Come on, people. Get real. Do you really expect accuracy or impartiality from an article published in the National Review? One of the most ultra-conservative right-wing screeds published in today's America? I would remind everyone that the National Review was founded by the dean of American conservative political commentary - William F. Buckley, Jr. Many of the magazine's commentators are affiliated with ultra-right-wing think tanks like the Heritage Foundation and the American Enterprise Institute. And the National Review has been one of the strongest supporters of the ultra-right-wing mind-set and actions of the current Bush administration. That op-ed piece on domestic aviation is a political diatribe, pure and simple. Remember, the linchpin of conservative political thought is that government should regulate NOTHING in society. Even better in their minds, government should DO nothing in society. These are the same people behind the privatization of the American military, in the form of the private mercenary army - Blackwater USA - currently deployed in Iraq and Afghanistan. Hell, some of them want to sell off the Interstate Highway System to private investors, who will convert the system into toll roads. Some want to privatize police forces across the country. Some want to abolish the FAA and the NTSB. Why? Because in their minds the "free market can solve everything" if left completely unfettered. These are people for whom the radical privatization of American society has long been a cherished ideological mission. "Regulated profits" in the domestic airline industry? Yeah, right. Tell that to all the airline employees whose jobs have vanished (indeed, whose airlines have vanished) ever since deregulation mania swept over the industry. Tell that to commuter airline pilots whose salaries are on a par with garbage collectors and highway paving crews in some municipalities. He's an extremist, hawking an extremist political and social agenda. You want accuracy and objectivity from such people?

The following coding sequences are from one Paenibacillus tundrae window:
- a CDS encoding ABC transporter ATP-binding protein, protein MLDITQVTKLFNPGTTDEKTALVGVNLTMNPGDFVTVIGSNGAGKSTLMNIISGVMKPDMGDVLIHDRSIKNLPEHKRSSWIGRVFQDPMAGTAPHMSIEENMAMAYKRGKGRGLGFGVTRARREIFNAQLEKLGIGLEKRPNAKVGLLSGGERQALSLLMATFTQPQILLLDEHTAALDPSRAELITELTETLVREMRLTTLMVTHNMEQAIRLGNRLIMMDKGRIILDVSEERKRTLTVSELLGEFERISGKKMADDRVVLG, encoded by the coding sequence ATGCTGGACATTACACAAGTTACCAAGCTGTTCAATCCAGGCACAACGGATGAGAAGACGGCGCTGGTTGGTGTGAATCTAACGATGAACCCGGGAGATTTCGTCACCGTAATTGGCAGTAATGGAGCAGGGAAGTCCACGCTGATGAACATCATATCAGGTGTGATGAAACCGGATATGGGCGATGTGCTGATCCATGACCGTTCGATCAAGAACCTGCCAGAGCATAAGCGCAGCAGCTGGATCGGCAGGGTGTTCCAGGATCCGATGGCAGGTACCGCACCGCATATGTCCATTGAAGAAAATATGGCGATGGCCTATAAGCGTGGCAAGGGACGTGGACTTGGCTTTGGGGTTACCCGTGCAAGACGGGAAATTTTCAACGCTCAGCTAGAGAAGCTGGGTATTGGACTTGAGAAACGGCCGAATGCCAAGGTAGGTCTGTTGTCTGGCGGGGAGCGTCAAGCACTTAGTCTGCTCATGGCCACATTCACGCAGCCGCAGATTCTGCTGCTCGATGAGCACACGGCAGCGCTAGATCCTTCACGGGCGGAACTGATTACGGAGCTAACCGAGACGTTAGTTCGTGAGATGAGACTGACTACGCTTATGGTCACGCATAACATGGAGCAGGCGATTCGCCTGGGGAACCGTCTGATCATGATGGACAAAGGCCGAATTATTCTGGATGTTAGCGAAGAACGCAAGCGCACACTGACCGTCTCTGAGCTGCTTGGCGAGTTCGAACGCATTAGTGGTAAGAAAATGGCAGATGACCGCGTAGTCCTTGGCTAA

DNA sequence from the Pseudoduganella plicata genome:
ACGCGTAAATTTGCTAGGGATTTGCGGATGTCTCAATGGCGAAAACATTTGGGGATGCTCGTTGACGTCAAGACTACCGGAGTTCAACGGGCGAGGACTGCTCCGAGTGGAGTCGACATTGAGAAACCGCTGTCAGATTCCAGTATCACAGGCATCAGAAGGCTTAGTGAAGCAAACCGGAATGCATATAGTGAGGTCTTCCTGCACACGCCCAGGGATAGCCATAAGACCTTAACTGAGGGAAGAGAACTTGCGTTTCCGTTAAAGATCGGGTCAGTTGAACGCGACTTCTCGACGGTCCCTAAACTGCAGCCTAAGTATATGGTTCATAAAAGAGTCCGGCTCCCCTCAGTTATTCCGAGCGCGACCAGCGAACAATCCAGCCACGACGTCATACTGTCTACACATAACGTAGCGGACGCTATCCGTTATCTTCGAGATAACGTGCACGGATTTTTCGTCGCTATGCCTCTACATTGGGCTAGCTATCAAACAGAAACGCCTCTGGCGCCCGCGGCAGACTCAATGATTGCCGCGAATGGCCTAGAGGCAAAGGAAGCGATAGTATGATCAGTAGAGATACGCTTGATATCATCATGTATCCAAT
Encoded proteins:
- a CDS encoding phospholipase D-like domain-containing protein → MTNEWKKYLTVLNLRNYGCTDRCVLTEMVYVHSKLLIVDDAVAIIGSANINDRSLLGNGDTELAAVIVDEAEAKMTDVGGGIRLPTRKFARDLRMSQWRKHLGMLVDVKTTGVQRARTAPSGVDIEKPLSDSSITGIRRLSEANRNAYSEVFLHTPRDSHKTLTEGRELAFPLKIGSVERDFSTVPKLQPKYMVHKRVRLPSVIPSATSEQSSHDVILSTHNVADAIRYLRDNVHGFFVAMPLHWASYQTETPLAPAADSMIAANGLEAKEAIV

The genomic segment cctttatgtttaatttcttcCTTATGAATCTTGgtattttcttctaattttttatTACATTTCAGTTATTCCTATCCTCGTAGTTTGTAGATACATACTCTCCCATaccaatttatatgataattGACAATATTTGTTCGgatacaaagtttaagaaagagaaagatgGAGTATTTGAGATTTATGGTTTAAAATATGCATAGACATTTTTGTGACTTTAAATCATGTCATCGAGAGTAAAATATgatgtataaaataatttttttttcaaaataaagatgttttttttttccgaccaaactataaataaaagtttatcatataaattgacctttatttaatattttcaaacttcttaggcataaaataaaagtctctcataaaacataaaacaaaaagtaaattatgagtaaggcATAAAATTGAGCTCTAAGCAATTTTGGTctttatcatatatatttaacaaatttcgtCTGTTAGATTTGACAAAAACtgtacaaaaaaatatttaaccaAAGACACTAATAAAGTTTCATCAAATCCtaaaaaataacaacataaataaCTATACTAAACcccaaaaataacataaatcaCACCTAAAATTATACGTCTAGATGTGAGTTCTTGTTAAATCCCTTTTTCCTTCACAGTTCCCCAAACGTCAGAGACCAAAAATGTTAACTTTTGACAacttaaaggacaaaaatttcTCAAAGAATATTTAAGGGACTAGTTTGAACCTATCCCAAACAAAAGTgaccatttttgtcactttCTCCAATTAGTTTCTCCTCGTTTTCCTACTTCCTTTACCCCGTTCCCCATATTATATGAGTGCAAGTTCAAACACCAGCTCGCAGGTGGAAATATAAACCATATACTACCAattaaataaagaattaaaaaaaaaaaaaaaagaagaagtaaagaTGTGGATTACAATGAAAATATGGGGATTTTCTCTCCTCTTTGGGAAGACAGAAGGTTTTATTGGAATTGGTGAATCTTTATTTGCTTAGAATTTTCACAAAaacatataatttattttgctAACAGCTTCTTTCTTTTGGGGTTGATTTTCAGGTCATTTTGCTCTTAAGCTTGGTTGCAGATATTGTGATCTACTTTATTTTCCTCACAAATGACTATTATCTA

ChinaClipper40


User currently offlineGoboeing From United States of America, joined Jun 2000, 2699 posts, RR: 15
Reply 11, posted (7 years 5 months 4 weeks 23 hours ago) and read 2874 times:

Quoting OPNLguy (Reply 9):
carrying around excess fuel wastes some of it due to increased consumption from the heavier weight of the aircraft.

I read somewhere a few years ago that the figure is 3% of fuel on board is burned carrying itself. In other words, if a plane departs with 100,000#, at the end of the flight if it burned 90,000# then 2,700# was burned carrying it. Is that 3% rule accurate?


User currently offlineOPNLguy From , joined Dec 1969, posts, RR:
Reply 12, posted (7 years 5 months 4 weeks 23 hours ago) and read 2851 times:

Quoting Goboeing (Reply 11):
I read somewhere a few years ago that the figure is 3% of fuel on board is burned carrying itself. In other words, if a plane departs with 100,000#, at the end of the flight if it burned 90,000# then 2,700# was burned carrying it. Is that 3% rule accurate?

It varies by stage length, but I think 3% is a good general figure...


User currently offlineFlighty From United States of America, joined Apr 2007, 8565 posts, RR: 2
Reply 13, posted (7 years 5 months 4 weeks 22 hours ago) and read 2818 times:

The person has a point, simply this:

If Thai Airways brought over a bunch of Thai flight attendants (foreign workers) and let them give the Thai standard of service in America, people would enjoy it. However, that is illegal for more reasons than just trade restriction. Immigration/working permits are a major reason.

If he thinks simple foreign ownership would improve US airline service, he is on crack. The US capital markets are second to none. The amount of $$ hard cash being pumped into airlines such as Delta, NWA, US Airways, FL, etc is not lacking in any way at all. The Americans do not need foreign ownership of airlines.

Maybe they do need foreign service workers. But again, they are free to apply for US immigration visas. If the USA really needs them, their visas should be granted.


User currently offlineFuturecaptain From , joined Dec 1969, posts, RR:
Reply 14, posted (7 years 5 months 4 weeks 22 hours ago) and read 2803 times:

Um, God, where to begin.

It IS possible you will be able to fly a 787 domestically. Hasn't NW already announced DTW-JFK as one of the first routes? And you can bet CO will have some positioning going on between IAH and EWR.